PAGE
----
Connecting With Each Other, In Person and Electronically

I came across the paintings that Daniel J. Keys posted in the members’ gallery of the American Artist website, and I posted a message indicating I was impressed with the still lifes he shared with members of the online community. Daniel and I began exchanging electronic messages, and I became convinced that the young California painter had something valuable to share with other artists. I interviewed him over the phone and am now writing the text of an article to be published in the July/August issue of American Artist.

Daniel lives in a rural community and hasn’t been able to participate in workshops or art school classes, but he has taken full advantage of art magazines and books, websites, blogs, and online painting demonstrations to educate himself, to become acquainted with other artists, and to promote his plein air and studio paintings. He may not have heard how to accurately say the last names of artists like Richard Schmid or Morgan Weistling, but he knows their drawings and paintings, is familiar with every aspect of their careers, and has read everything written about their art. And now collectors, dealers, artists, and students are learning about a remarkable young artist named Daniel J. Keys.

The keys to Daniel’s success seem to be his sense of determination, his willingness to work hard, his ingenuity and integrity, and the support he receives from his parents. He doesn’t make excuses for lacking funds, living in a small rural community, or being essentially self-taught. Instead, he speaks confidently about himself, sets clear goals for his future, is anxious to share what he has learned, and expresses appreciation for the opportunities he has been given. If that isn’t a formula for success, I don’t know what is.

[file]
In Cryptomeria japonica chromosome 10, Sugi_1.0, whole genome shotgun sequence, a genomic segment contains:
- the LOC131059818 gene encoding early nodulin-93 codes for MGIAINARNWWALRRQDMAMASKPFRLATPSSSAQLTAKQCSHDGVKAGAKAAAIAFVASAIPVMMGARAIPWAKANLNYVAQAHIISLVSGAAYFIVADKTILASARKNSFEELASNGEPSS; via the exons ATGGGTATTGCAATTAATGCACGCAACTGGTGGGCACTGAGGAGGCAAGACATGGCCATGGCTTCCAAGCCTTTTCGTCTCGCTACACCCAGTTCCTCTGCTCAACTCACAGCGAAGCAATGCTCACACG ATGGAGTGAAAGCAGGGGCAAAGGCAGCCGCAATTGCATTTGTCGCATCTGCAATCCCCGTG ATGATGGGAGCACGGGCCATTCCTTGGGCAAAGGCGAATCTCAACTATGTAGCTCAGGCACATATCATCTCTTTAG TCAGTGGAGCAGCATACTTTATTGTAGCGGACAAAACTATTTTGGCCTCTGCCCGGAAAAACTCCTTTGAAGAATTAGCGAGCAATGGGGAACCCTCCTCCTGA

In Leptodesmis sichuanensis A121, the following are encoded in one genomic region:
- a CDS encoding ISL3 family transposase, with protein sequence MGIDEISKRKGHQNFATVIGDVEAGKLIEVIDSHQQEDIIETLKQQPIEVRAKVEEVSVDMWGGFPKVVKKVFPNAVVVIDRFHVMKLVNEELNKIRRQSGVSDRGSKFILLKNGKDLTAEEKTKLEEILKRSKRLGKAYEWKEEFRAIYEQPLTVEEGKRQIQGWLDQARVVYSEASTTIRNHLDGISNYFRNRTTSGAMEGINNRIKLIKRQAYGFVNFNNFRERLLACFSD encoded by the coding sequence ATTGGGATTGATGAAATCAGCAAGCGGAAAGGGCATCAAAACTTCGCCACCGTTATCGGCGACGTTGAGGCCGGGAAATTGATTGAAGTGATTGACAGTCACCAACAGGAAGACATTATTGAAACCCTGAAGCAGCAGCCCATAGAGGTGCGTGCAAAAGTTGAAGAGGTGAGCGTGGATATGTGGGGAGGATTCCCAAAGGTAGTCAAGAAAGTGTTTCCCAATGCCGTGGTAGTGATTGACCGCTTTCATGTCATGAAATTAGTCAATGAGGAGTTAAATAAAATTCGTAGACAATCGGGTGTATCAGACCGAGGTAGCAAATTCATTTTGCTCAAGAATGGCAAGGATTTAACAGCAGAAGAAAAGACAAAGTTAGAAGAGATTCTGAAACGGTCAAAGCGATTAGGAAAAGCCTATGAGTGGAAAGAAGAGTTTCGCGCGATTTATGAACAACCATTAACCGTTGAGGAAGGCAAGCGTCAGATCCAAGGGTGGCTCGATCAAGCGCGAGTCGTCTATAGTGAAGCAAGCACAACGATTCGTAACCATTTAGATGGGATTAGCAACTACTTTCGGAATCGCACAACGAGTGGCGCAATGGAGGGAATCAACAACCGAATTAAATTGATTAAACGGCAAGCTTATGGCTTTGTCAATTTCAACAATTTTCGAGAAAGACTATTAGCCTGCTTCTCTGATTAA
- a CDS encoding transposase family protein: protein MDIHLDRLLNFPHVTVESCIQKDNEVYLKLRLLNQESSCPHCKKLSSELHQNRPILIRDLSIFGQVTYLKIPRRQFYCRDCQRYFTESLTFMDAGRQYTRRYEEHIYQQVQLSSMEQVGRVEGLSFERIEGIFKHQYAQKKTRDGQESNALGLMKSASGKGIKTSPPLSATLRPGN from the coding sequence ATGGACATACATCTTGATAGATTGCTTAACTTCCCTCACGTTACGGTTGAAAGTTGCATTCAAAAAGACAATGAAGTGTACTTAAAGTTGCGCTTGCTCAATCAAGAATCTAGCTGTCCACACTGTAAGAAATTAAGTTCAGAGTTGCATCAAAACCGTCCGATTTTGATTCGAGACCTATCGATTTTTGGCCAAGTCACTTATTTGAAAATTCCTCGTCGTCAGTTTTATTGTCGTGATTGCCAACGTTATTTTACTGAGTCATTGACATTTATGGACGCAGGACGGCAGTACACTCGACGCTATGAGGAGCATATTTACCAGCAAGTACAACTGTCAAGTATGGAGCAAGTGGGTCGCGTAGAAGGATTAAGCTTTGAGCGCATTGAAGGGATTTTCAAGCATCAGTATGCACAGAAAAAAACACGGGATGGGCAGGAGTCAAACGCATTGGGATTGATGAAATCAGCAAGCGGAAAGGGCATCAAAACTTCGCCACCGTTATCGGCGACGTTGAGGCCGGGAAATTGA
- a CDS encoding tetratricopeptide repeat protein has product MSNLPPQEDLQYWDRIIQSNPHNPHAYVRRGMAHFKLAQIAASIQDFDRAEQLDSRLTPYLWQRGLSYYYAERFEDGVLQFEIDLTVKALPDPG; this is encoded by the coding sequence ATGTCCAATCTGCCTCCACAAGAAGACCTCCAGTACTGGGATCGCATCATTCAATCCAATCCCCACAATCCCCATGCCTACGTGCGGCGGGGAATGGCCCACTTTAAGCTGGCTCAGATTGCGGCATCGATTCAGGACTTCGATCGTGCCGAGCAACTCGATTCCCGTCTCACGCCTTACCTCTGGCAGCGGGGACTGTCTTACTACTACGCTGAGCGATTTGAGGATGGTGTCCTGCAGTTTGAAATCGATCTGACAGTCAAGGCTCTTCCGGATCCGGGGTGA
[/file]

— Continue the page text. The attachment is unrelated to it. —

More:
Daniel is planning to attend his very first workshop during the American Artist Weekend With the Masters at the Colorado Springs Fine Arts Center from September 9 to 13. “I haven’t been able to travel to attend painting workshops or artists’ conferences, but this seems like something I can’t afford to miss,” he says. “Almost every artist I’ve wanted to meet and observe painting will be together in one place at one time.”

M. Stephen Doherty

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M. Stephen Doherty

About M. Stephen Doherty

I've been interested in art since I was a child,  and I was fortunate to be able to take Saturday art classes at the Cincinnati Art Museum from the time I was 9 years old until I finished high school. I majored in art at Knox College and graduated summa *** laude, Phi Beta Kappa (proving artists can use both sides of their brain!).  I then earned a Master of Fine Arts degree in printmaking from Cornell University; taught art in public schools, a community college, an adult education program, and a college; worked in the marketing department of a company that manufactured screen printing supplies; and was hired to be editor of American Artist in January, 1979.

Thomas S. Buecher introduced me to plein air painting and it immediately became a passion of mine because it got me outdoors and allowed me to continue learning when I traveled to judge art shows, attend conventions, give lectures, and interview artists. Over the years I've exhibited my paintings at Bryant Galleries in New Orleans, Trees Place Gallery on Cape Cod, and in a traveling exhibition titled From Sea to Shining Sea.